In this installment of Lesser-known Game Soundtracks, I will highlight Jun Ishikawa’s soundtrack to 16-bit adventure RPG, Alcahest.
Never heard of Alcahest? That’s because it was released only in Japan. Never heard of Jun Ishikawa? Well, you probably have HEARD him, just not his name. Let’s take a look!
Alcahest was released in 1993 by the legendary HAL Laboratory (makers of Earthbound, Kirby, the Smash Bros series, and many others) and published by Square. The game was produced by a young Satoru Iwata. Why does that name sound familiar? Well… he’s the current president of Nintendo. HAL Laboratory and Nintendo have been tied together since Nintendo reached out to HAL Laboratory in 1992 to save the company from financial ruin. For an awesome history of the two companies, you should check out this article on n-sider.com. Seriously- if you’re a Nintendo fanboy or just love this history of games, that article is amazing.
Quick notes about the game itself:
- Many reviews describe the gameplay of Alcahest as similar to the Legend of Zelda series. While the gameplay is similar to Legend of Zelda in that it has a top-view action-adventure element, Alcahest is much more linear- there’s 8 levels, you gain experience, each level has a boss, there’s recruitable characters for each level, etc. I’d say it reminds me more of a Secret of Mana/Goof Troop mix than Zelda. Click here to judge for yourself.
- One of the most annoying things about the game is the lack of battery backup. It’s a password based RPG. So you mean to tell me in 1993, nearly 3 years after the release of the console that featured a launch title with battery backup (Super Mario World), a company is making a game without battery backup? I don’t get it.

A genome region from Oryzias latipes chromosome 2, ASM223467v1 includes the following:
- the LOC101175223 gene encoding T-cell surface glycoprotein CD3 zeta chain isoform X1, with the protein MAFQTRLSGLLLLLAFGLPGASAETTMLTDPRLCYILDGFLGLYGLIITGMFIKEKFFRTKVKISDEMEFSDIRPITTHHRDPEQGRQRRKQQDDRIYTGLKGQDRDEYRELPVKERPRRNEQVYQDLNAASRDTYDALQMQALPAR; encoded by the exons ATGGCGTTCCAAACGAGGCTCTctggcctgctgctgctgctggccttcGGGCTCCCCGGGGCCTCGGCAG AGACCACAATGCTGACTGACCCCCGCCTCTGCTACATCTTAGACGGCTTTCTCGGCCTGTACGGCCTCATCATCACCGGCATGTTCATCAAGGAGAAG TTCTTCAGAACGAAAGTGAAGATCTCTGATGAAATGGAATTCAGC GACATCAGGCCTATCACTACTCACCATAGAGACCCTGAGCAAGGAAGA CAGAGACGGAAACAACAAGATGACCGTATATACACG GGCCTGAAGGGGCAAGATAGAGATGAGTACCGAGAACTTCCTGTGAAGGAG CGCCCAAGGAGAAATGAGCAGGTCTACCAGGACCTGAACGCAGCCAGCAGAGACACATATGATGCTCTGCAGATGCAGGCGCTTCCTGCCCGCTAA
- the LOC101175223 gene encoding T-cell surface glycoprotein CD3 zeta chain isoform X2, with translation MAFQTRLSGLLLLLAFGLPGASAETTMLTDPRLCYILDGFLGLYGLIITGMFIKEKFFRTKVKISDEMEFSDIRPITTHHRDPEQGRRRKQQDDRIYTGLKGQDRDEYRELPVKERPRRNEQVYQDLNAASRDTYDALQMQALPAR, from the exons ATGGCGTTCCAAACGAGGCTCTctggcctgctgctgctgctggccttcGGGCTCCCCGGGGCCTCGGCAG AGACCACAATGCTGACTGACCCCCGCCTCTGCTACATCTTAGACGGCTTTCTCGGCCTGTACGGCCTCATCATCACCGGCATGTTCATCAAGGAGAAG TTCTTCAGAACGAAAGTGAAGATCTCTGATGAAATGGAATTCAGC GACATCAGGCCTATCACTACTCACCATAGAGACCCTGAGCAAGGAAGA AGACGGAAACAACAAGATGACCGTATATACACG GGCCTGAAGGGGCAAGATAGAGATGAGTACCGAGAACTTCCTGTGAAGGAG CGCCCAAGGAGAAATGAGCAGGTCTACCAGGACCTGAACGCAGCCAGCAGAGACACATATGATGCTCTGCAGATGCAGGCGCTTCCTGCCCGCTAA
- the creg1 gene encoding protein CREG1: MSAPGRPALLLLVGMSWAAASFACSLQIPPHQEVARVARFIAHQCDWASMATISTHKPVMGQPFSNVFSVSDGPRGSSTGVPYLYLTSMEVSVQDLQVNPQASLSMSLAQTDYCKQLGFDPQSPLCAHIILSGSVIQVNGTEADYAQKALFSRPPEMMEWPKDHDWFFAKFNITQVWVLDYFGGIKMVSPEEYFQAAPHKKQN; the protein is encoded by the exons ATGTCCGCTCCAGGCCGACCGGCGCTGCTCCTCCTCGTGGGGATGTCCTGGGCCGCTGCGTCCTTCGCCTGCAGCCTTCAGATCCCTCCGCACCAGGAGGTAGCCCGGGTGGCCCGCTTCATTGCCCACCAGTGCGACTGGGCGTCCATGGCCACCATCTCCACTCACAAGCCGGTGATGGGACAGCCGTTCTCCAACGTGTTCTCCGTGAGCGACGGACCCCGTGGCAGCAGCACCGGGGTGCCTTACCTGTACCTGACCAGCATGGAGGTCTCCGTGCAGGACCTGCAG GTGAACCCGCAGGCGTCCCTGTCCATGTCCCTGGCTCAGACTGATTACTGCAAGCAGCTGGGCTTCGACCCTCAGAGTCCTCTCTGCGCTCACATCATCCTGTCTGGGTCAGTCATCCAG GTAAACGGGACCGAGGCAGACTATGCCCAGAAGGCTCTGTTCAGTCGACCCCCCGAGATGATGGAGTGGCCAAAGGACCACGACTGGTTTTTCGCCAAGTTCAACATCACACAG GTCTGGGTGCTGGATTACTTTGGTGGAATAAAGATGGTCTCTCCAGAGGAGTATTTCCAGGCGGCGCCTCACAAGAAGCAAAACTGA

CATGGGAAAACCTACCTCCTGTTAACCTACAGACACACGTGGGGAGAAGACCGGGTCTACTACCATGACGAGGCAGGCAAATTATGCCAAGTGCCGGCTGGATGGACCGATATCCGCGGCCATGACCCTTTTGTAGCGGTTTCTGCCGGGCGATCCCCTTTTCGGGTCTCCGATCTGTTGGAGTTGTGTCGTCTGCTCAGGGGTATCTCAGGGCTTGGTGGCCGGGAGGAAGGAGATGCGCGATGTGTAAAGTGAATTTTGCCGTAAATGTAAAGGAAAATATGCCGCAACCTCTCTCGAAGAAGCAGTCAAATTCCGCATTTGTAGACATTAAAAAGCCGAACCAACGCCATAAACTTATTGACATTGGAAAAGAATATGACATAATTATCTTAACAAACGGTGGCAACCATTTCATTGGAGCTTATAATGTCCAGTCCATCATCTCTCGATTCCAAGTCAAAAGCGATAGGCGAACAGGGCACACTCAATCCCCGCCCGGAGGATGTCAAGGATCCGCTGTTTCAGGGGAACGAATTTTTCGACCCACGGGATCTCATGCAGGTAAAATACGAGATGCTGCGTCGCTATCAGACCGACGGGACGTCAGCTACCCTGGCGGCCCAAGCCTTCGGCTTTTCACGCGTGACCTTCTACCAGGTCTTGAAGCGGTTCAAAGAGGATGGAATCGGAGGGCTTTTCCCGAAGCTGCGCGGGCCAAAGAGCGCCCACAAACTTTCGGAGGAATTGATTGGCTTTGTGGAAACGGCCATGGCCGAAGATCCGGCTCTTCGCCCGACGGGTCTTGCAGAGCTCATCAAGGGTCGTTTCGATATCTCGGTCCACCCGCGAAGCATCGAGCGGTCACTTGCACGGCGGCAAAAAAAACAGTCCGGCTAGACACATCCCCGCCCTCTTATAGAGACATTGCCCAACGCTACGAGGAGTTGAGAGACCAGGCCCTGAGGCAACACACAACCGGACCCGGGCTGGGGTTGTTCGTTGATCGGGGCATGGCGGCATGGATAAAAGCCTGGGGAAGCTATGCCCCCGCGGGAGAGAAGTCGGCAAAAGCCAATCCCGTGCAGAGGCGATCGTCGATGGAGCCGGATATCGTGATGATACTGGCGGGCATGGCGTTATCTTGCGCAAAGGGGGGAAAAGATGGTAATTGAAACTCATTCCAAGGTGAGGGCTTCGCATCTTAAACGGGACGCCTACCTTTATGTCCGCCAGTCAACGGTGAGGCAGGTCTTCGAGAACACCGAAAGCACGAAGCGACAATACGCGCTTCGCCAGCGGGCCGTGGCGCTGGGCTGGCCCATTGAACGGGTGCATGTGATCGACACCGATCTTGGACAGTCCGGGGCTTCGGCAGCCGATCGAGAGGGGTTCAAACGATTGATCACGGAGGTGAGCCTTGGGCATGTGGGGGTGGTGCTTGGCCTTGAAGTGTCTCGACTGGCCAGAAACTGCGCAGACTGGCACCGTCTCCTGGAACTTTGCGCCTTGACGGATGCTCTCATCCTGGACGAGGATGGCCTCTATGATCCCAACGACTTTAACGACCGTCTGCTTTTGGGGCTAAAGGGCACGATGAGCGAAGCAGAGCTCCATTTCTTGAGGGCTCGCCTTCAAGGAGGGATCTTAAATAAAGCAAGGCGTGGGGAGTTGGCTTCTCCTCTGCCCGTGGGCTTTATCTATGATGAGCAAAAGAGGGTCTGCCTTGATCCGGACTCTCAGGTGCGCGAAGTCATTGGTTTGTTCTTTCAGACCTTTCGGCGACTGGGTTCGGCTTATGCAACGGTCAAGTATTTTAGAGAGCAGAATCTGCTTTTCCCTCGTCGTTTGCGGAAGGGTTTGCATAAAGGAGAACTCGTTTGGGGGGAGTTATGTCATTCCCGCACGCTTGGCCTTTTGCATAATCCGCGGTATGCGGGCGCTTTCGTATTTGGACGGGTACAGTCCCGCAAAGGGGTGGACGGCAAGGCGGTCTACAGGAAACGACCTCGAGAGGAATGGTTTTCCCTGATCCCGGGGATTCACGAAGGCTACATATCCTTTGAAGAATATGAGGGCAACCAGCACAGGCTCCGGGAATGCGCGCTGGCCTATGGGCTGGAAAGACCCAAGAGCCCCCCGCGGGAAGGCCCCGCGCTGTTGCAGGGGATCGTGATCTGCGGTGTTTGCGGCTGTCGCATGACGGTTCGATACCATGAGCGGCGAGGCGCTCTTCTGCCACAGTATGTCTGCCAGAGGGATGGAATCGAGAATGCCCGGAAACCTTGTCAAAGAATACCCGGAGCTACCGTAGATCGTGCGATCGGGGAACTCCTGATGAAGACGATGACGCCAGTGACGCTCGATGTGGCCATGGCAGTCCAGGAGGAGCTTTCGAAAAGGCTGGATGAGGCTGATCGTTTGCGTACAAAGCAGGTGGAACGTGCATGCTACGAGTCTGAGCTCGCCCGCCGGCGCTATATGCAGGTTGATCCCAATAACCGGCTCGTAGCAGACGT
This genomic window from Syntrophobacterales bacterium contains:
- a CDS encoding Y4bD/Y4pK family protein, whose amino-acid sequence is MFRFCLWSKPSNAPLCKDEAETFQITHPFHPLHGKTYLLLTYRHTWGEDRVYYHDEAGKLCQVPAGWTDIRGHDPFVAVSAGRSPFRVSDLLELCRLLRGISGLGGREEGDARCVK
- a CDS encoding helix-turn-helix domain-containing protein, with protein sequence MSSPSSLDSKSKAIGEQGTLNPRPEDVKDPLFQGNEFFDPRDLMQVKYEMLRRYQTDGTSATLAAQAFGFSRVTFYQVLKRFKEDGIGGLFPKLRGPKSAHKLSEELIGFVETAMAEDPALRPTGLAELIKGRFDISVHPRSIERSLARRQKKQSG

- As for Alcahest‘s legacy, it isn’t really considered a classic by the standards of the action-adventure genre and most reviews on GameFAQs have it listed as being “just okay”. A copy of the game on eBay is about $15, for those of you who just HAVE to play it in original fidelity.
So why mention the music to this lackluster, password-based Japanese Zelda “clone”? Well, the composer is kind of famous:
Jun Ishikawa’s career centers around his work for the Kirby series. I did quick check of OCRemix and it says that he wrote music exclusively for the Kirby series. I couldn’t really believe that he ONLY worked on Kirby so I decided to spend some time researching. I quickly discovered that he wrote for a couple other games: Alcahest, Hypezone, and The New Ghostbusters II, which I actually highlighted a couple months ago. So, I believe the real value of highlighting this particular soundtrack is to show us some of Ishikawa’s music outside his work for Kirby. Let’s listen:
Above is the complete soundtrack. Also, it may make sense to watch this on YouTube so you can jump around. DarkgreenOrange has “jumping” points in his description. A couple things to note:
- The music to Alcahest shows us Ishikawa’s ability to develop a single theme (“Title Screen”) throughout an entire game soundtrack. If you listen to the whole 31:57, you will hear this theme in every form, including a military march, a battle theme, a continue theme, an overworld theme, etc. While we play games, we rarely pay attention to the theory/technique behind the music, especially while we’re trying not to die because then we’ll need a password… Removing Alcahest‘s music from the gameplay, we can clearly see an example of very careful and thoughtful treatment of game music. I had no idea that highlighting this lesser-known soundtrack would prove to be educational from both a music theory/technique perspective and a general game music perspective.
- As for the style, the whole thing is very Ishikawa- percussive, fast, and rhythmic. This soundtrack was written after he had already written for Kirby’s Dreamland and I believe you can really hear the similarities between the soundtracks.
- I’m a huge fan of boss themes and this particular track uses all my favorite SFC/SNES instruments. The boss theme is at 17:42.
- Sadly, there was NEVER an official release of this soundtrack and thus, there are no official tracks names or track listings. I’ve downloaded the soundtrack as both a game rip and in the exact form displayed here. The game rip version has tracks that are NOT present here. I’d definitely post the individual tracks but they are displayed in alphabetical order without track numbers so it would be a confusing mess.
Hope you enjoyed this post! Let me know what you think in the comments. Thanks for reading!